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I recently got a car with frameless side windows. Whenever a door handle is touched, the door window is automatically slightly lowered to release it from upper sealing. During winters, temperatures are often freezing around here and with past cars, I've sometimes noticed window glass being frozen stuck to seals, but then I've had not much incentive to open them anyway. Gut feeling tells me that with this car, a frozen window would mean the door wouldn't open, making the car completely unusable.

How should I maintain my power windows so they wouldn't freeze stuck during winter?

Should it matter, the car is an Opel Astra G cabrio, but AFAIK many other cars, e.g. Volkswagen Eos, Nissan 350z, Peugeot 406 Coupe, Ford Focus CC etc. also behave the same.

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You can apply car wax to the top/side weatherstrip - frost won't stick to wax. I don't like the fact that it automatically energizes the window, though; I've seen an awful lot of window bottom weatherstrips destroyed when heavily frosted windows were rolled down further than about 1/8". You live in a climate very similar to my own, too. You may be forced to cover the windows with magnet-mounted fabric or plastic to prevent damage to that bottom weatherstrip - let the fabric or plastic collect all the frost, leaving the window clear.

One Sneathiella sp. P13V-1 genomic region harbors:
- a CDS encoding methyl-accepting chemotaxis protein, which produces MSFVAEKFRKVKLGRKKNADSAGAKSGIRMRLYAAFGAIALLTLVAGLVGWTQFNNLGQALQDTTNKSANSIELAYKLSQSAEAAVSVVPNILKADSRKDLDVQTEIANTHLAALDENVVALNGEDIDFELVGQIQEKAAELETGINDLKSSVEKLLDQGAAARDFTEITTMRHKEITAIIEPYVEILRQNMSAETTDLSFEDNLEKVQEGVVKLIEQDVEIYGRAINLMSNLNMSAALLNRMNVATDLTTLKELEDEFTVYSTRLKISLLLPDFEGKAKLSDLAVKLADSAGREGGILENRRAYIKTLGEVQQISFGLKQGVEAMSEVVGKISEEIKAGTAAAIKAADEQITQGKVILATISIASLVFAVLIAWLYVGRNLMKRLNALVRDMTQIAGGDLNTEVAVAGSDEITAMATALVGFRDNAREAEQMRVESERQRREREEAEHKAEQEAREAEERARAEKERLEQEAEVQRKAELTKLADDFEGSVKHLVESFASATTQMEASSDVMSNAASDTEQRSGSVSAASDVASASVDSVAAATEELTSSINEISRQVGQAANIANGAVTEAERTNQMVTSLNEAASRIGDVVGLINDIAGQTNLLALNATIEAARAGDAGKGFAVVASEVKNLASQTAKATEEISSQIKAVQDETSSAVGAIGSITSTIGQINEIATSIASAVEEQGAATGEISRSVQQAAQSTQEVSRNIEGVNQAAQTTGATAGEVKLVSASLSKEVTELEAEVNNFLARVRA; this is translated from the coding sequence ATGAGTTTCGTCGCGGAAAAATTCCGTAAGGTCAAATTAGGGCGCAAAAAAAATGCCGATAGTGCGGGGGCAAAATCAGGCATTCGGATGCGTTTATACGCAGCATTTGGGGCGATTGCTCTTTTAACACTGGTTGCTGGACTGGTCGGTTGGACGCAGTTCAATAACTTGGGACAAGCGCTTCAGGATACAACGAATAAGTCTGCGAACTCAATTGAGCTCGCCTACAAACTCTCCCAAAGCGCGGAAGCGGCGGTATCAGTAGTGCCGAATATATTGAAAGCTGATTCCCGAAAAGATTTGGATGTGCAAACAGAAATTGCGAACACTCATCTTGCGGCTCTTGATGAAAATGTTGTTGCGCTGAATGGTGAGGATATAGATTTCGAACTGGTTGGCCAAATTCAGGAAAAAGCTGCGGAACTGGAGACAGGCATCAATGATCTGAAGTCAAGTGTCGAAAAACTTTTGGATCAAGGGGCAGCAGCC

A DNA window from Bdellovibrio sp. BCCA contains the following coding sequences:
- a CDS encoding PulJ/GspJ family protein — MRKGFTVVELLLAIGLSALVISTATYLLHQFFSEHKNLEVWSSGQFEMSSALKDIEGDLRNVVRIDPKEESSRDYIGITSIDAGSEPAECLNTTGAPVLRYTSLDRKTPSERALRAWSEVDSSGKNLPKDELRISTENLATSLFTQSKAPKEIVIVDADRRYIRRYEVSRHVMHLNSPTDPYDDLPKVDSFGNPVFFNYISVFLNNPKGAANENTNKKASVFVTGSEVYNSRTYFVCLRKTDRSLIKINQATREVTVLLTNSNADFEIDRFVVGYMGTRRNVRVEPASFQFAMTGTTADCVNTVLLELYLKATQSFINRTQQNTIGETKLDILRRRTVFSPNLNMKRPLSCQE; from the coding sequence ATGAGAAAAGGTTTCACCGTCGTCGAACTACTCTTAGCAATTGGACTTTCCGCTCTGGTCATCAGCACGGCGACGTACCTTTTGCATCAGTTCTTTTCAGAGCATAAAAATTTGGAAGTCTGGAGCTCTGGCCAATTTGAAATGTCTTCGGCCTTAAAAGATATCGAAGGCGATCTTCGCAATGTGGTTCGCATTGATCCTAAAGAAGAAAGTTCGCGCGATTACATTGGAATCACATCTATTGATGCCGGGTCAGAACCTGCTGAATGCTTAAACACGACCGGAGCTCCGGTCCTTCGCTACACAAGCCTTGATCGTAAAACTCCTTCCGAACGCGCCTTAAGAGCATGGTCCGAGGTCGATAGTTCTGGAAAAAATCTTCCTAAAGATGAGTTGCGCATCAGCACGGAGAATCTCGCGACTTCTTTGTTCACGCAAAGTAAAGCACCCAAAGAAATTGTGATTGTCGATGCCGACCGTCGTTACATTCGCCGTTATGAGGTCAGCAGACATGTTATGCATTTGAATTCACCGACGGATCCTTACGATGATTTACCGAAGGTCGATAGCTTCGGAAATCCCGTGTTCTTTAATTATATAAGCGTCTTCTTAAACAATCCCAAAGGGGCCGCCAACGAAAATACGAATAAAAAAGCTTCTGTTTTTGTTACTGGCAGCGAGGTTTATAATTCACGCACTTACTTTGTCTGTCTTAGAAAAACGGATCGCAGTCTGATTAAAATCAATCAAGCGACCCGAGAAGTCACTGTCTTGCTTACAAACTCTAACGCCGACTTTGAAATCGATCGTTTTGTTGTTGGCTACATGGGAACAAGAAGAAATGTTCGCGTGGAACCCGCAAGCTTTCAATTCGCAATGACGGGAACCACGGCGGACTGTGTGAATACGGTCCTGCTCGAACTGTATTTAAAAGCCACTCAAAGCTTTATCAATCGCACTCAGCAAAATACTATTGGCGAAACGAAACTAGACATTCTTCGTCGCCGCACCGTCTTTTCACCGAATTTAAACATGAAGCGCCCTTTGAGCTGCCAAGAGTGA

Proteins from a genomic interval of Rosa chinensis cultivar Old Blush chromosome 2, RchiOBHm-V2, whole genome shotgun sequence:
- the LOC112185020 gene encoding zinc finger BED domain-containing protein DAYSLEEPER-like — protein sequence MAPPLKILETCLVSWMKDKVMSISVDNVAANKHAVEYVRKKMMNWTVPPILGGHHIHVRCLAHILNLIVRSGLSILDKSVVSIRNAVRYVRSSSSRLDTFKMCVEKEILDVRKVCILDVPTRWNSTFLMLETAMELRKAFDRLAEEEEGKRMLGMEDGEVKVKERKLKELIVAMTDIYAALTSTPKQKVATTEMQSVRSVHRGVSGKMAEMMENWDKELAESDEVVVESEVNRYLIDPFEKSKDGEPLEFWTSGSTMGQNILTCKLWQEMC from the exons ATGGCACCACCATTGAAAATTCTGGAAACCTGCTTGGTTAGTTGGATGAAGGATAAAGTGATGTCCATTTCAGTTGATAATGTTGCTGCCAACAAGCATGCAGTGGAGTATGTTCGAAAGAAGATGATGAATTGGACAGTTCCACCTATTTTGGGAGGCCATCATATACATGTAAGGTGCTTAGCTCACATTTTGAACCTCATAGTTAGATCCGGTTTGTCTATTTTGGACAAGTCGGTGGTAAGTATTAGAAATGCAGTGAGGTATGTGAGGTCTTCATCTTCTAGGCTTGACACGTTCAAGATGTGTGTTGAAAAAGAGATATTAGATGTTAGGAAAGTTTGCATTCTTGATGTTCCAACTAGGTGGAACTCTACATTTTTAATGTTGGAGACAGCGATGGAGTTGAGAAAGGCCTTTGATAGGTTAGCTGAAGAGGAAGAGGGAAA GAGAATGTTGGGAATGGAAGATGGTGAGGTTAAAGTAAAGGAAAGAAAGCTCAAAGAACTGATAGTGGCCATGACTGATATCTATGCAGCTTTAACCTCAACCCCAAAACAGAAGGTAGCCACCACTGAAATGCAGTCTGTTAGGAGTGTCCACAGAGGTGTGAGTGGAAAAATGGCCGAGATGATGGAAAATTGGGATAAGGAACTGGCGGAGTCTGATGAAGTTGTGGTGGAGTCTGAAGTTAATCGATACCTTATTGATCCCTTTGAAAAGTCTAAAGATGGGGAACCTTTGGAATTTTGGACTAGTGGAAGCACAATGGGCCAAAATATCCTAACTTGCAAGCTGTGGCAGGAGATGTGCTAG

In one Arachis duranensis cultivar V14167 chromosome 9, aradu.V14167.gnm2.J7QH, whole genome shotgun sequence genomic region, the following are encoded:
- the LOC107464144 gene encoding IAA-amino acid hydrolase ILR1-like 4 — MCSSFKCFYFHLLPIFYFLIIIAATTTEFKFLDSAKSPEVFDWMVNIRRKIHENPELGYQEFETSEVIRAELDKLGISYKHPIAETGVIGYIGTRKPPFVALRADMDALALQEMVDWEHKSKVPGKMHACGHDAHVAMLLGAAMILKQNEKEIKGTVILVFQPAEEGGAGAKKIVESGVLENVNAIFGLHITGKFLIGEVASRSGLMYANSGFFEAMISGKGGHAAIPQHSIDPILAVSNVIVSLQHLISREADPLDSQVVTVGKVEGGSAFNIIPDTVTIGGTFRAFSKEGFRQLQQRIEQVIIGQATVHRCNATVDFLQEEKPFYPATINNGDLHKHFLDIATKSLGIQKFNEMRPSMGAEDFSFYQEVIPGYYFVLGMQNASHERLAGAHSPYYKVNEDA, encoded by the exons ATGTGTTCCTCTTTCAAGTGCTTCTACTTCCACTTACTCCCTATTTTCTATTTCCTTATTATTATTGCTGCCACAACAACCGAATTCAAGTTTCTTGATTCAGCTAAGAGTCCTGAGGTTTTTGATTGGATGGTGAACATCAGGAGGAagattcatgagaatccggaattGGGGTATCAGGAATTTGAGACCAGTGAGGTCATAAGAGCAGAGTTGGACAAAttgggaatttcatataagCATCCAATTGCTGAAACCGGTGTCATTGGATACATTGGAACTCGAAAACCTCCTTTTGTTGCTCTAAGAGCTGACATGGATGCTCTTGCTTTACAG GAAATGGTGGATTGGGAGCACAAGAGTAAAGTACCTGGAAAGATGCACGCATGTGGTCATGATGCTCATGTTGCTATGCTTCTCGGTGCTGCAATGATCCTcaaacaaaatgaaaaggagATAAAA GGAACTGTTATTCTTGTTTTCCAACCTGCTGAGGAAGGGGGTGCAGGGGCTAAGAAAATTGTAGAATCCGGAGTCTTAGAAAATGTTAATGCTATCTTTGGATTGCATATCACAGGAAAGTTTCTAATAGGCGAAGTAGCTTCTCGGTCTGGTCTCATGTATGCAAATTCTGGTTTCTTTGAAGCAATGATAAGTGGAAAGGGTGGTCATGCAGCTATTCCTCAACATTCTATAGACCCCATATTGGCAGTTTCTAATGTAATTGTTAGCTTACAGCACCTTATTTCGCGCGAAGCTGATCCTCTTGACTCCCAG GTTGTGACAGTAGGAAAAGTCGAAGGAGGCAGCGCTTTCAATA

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Put some WD-40 onto a rag and wipe the seal area with it. The "WD" stands for water displacement. When applied, it will keep the moisture off of the seal so there will be nothing there to freeze to the window.

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    I actually thought of that, but there are three properties of WD-40 making me hesitate to try this out: 1) harmful to rubber in prolonged/repeated application 2) attracting dirt 3) leaving oily residue on glass when applied to the bottom seals. – Imre Sep 2 '14 at 6:24
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In Upstate New York, we have 4 Seasons Winter, Winter, Winter, and Summer. Silicon rubber dressing WORKS (such as Armor All!!!!), it is thick, use poly cloth to apply sparingly to weather strip where door and window freezes. Do 3 or 4 times a season.

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As you live in an area of the world that has extremely cold weather, your vehicle supplier may have something on his shelf for just a situation. Here in the UK we see this type of window, Peugeots and VW's in particular, but do not seem to suffer this problem.

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